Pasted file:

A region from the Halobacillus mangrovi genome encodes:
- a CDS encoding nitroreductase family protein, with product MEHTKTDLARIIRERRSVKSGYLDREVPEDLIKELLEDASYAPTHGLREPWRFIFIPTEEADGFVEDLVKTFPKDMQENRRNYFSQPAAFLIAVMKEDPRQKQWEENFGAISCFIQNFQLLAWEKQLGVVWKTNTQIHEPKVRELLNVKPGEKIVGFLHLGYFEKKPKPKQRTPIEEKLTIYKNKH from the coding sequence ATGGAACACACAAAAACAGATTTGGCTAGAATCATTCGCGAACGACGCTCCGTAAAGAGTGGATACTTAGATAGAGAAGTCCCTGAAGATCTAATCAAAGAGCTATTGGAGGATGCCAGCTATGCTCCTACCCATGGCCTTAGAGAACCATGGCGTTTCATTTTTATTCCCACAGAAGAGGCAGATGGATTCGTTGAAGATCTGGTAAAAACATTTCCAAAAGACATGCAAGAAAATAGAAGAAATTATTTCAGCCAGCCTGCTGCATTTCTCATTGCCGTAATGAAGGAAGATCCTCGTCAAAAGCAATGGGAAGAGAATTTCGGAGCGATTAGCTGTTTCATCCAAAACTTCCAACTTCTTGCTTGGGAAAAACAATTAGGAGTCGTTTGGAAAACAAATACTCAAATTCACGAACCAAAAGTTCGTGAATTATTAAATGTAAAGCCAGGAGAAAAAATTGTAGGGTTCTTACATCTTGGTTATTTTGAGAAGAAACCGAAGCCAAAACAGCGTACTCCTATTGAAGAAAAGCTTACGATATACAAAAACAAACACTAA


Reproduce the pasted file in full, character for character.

A region from the Halobacillus mangrovi genome encodes:
- a CDS encoding nitroreductase family protein, with product MEHTKTDLARIIRERRSVKSGYLDREVPEDLIKELLEDASYAPTHGLREPWRFIFIPTEEADGFVEDLVKTFPKDMQENRRNYFSQPAAFLIAVMKEDPRQKQWEENFGAISCFIQNFQLLAWEKQLGVVWKTNTQIHEPKVRELLNVKPGEKIVGFLHLGYFEKKPKPKQRTPIEEKLTIYKNKH from the coding sequence ATGGAACACACAAAAACAGATTTGGCTAGAATCATTCGCGAACGACGCTCCGTAAAGAGTGGATACTTAGATAGAGAAGTCCCTGAAGATCTAATCAAAGAGCTATTGGAGGATGCCAGCTATGCTCCTACCCATGGCCTTAGAGAACCATGGCGTTTCATTTTTATTCCCACAGAAGAGGCAGATGGATTCGTTGAAGATCTGGTAAAAACATTTCCAAAAGACATGCAAGAAAATAGAAGAAATTATTTCAGCCAGCCTGCTGCATTTCTCATTGCCGTAATGAAGGAAGATCCTCGTCAAAAGCAATGGGAAGAGAATTTCGGAGCGATTAGCTGTTTCATCCAAAACTTCCAACTTCTTGCTTGGGAAAAACAATTAGGAGTCGTTTGGAAAACAAATACTCAAATTCACGAACCAAAAGTTCGTGAATTATTAAATGTAAAGCCAGGAGAAAAAATTGTAGGGTTCTTACATCTTGGTTATTTTGAGAAGAAACCGAAGCCAAAACAGCGTACTCCTATTGAAGAAAAGCTTACGATATACAAAAACAAACACTAA